Your credit score plays a very critical role in your financial life. The 3-digit number can determine everything from whether a landlord will rent to you to whether you get hired for a job.
The rewards of a good credit score are many, but the most important is qualifying for better terms, rates and perks on everything from credit cards and mortgages to personal loans and student loans; basically, everything that involves financing.
Conversely, a low credit score means lenders will consider you a higher-risk borrower. Very few lenders will give you credit, and if you’re lucky to get a line of credit, you’ll likely be charged criminally high APRs.
If a less than stellar credit score is holding you back, there are steps you can take now to raise your credit score and begin the journey to a better financial future.
Review Your Credit Report and Dispute Any Errors
Your credit report is an all-inclusive record of your dealings with all sorts of credit. It’s what credit bureaus use to create your credit score. Look at it this way: If we treat your credit report as your financial report card, your credit score becomes the actual grade.
You can now get your free annual credit report from annualcreditreport.com.
Once you get it, make sure you review the information and address any errors. Check your personal information – name, phone number, address, etc. – to make sure it’s correct and up to date. The same applies to credit balances, credit limits and payment information.
If you find an error in your credit report, take it up with the creditor and credit bureaus. Request them to correct or update any information.
Pay Your Bills on Time
Not to sound condescending, but Pay-Your-Bills-On-TIME!
It’s vital to understand what goes into calculating your credit score, as payment history accounts for 35 percent of your credit score.
Late or missed payments stay on your credit report—and effectively affect your credit score—for up to 7 years. It’s not just the big payments; even a small slip-up can lower your score by a lot.
If you have the money but find it a challenge to pay your bills on time, setting up automatic payments from your bank account will ensure you never miss any payments.
Keep Your Credit Utilization Ratio Low
This is the percentage of credit used compared to the total credit limit. It’s the second most important factor when determining your credit score.
A low credit utilization ratio means you’re doing a great job at budgeting. On the other hand, lenders may view you as more likely to default if you’re close to hitting your credit limits.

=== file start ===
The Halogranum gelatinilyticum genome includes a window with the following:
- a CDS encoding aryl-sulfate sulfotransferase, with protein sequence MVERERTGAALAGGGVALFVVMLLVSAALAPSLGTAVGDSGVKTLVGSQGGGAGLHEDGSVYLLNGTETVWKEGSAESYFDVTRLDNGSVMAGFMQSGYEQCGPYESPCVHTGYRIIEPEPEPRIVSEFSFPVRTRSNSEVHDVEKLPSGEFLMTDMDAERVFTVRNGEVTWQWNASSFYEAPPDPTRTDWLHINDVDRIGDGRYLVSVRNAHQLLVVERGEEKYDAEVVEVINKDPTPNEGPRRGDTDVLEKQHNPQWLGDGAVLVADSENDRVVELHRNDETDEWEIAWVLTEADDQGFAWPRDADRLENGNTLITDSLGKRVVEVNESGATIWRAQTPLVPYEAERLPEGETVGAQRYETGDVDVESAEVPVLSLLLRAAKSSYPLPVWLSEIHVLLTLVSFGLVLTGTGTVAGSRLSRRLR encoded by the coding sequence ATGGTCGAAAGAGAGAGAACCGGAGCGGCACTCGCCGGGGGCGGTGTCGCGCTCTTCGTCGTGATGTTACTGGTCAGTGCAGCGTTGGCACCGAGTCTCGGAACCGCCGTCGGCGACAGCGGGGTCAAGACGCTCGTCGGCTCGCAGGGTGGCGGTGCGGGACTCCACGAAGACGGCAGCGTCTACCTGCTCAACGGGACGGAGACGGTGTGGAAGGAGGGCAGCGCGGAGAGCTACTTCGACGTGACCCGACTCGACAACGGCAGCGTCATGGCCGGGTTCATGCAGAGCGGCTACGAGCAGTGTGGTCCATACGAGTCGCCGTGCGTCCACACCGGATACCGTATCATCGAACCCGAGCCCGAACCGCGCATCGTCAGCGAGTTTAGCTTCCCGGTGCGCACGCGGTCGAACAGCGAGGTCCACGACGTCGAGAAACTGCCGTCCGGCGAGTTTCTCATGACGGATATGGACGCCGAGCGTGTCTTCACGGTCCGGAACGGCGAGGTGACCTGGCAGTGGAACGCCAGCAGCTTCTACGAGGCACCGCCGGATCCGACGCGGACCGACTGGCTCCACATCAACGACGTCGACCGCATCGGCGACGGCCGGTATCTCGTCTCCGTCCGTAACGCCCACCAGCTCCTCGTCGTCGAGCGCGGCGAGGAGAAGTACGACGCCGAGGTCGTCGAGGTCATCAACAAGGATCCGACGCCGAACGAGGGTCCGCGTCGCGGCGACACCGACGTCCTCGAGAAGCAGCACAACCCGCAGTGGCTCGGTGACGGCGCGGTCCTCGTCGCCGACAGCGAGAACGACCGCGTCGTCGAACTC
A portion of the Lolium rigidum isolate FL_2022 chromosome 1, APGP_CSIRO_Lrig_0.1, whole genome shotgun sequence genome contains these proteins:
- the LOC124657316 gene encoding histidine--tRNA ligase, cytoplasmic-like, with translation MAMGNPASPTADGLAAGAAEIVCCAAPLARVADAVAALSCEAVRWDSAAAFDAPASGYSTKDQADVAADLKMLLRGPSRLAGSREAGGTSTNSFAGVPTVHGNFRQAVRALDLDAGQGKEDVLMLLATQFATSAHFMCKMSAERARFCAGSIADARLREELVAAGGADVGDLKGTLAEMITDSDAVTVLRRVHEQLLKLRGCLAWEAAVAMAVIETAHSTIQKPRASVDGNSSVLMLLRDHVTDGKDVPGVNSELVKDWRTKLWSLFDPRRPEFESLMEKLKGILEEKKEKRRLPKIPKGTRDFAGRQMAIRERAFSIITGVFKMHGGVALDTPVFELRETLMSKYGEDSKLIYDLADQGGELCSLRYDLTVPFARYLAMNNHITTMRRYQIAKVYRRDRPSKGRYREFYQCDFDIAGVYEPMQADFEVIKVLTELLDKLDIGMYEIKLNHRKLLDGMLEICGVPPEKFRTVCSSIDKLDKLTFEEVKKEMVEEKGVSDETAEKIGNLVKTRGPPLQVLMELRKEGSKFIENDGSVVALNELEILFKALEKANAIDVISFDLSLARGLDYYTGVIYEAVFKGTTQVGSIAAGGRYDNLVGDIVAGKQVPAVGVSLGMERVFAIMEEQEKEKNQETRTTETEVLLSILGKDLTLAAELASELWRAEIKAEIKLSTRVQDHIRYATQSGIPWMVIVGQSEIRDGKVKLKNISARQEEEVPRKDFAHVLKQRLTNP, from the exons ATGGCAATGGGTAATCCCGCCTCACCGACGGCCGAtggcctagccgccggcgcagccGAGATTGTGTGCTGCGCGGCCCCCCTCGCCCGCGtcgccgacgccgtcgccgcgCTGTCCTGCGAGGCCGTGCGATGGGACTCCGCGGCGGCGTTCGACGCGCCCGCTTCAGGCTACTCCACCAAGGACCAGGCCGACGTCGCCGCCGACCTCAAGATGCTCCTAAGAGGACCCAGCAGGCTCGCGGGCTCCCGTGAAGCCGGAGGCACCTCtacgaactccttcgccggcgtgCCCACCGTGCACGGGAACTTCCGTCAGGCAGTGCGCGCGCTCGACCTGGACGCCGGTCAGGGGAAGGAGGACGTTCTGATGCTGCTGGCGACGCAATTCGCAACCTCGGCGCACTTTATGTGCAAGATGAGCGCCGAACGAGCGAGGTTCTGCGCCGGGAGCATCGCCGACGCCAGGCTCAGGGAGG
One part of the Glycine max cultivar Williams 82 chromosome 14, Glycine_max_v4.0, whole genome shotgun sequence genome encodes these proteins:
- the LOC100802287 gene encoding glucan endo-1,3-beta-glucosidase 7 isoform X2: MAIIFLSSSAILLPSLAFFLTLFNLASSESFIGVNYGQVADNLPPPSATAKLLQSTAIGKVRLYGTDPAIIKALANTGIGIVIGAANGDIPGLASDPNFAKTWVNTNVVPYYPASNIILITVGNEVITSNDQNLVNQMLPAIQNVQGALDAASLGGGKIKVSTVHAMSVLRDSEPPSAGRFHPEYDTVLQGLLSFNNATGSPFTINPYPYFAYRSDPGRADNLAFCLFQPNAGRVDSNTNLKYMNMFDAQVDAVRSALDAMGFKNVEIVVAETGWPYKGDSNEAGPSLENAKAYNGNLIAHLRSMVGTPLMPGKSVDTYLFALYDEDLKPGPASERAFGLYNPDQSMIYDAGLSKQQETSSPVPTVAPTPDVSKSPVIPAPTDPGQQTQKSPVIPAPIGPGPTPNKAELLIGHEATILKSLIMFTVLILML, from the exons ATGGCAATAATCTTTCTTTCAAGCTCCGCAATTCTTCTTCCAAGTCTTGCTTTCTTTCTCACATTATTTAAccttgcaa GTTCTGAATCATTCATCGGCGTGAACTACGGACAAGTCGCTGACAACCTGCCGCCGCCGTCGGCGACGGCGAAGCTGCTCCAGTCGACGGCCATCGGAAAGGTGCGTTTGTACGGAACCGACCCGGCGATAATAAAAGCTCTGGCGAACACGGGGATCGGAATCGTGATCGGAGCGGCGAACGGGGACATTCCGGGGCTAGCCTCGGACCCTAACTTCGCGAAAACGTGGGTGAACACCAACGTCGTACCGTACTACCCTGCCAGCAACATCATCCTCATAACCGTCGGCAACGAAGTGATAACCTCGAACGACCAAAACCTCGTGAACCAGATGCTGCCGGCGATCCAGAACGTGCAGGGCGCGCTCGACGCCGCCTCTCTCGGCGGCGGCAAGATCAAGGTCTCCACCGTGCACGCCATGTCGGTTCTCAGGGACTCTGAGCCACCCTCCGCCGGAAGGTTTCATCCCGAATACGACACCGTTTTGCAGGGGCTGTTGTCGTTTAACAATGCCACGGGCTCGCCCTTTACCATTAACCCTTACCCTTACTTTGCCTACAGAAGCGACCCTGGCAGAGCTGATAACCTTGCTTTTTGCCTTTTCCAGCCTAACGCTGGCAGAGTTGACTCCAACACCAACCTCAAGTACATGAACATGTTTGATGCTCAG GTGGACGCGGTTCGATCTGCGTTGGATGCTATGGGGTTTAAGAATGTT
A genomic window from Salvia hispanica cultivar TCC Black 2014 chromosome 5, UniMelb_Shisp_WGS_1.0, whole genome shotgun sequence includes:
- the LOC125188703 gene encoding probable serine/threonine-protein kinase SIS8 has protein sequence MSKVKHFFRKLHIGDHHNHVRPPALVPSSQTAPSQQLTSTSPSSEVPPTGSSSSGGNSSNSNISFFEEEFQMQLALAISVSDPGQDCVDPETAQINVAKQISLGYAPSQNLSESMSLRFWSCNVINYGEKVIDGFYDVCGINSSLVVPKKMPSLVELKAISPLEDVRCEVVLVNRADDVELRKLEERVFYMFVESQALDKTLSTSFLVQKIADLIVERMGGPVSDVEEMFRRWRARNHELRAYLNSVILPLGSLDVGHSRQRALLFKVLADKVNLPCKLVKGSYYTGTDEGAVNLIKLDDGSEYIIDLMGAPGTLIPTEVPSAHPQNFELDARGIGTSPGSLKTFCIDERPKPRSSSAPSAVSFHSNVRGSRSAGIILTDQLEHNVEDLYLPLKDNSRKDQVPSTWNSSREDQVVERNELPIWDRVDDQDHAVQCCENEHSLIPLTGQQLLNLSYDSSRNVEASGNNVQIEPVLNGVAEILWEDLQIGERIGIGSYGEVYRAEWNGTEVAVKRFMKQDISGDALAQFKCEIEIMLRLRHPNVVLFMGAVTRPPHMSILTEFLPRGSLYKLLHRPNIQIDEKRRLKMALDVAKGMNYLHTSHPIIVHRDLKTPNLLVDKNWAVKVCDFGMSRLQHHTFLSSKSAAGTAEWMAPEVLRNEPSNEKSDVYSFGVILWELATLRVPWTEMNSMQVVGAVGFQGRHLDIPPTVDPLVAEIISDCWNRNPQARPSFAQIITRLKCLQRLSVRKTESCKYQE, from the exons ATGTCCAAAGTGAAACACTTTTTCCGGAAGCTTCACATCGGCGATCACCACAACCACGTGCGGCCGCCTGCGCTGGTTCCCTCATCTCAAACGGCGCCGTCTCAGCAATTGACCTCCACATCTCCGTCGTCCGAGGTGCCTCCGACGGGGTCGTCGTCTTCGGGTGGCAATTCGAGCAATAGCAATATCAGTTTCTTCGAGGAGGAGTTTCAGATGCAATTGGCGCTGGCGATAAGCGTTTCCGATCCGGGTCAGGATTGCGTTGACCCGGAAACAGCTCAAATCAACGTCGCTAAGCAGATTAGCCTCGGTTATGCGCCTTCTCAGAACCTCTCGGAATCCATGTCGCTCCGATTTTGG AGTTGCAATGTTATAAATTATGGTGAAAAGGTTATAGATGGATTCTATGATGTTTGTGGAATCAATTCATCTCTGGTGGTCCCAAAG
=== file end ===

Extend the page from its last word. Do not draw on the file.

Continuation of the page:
Keeping your utilization rate below 30 percent is the best way to get your credit score up where you want it. So, if your limit is $2,500, don’t spend more than $750.
Another way to lower your ratio is to request a credit limit increase. You have a better shot at getting a higher limit if your income has increased or if you have added more years of positive credit experience. Just do not increase your balance in tandem.
Don’t Close Old Accounts
Once you finish paying off your auto loan or student debt, you may be impatient to close the accounts and put everything behind you.
You may be shocked to learn that doing this can actually lower your credit score. This is because the length of your credit history plus the ages of your different accounts matter a great deal.
The age of your oldest bank account, newest bank account, and the average of all of your accounts constitute 15 percent of your credit rating.
Generally, a longer credit history means a higher score. So, provided you’re not paying annual fees on an existing account, keep it open and put small, recurring purchases on them.
The last time you used your cards is another factor in your score. If you have an old credit card, try using it to pay for a recurring thing such as a utility bill.
Limit How Often Your Credit is Checked
Getting a new credit card and taking out an auto loan or a mortgage can hurt or help your credit score, so it pays to be strategic.
Research shows that loan defaulters tend to rack up massive debt before they default, and lenders are keen on this.
Lenders look at a string of hard inquiries as a sign of financial trouble and is the reason why new inquiries make up 10 percent of your credit score. Each hard inquiry reduces your score by a few points.
Hard inquiries stay on your credit report for about 2 years, so only apply for the credit you need.
Having a poor credit score is not the end of the world. Follow the above tips to the letter, and your credit score will eventually show you love in return.
Lower interest rates translate to lower payments. By lowering your monthly payments, you can free up money for other important goals like padding your emergency savings, paying down debt, saving for retirement or maybe even splurging for an overdue vacation.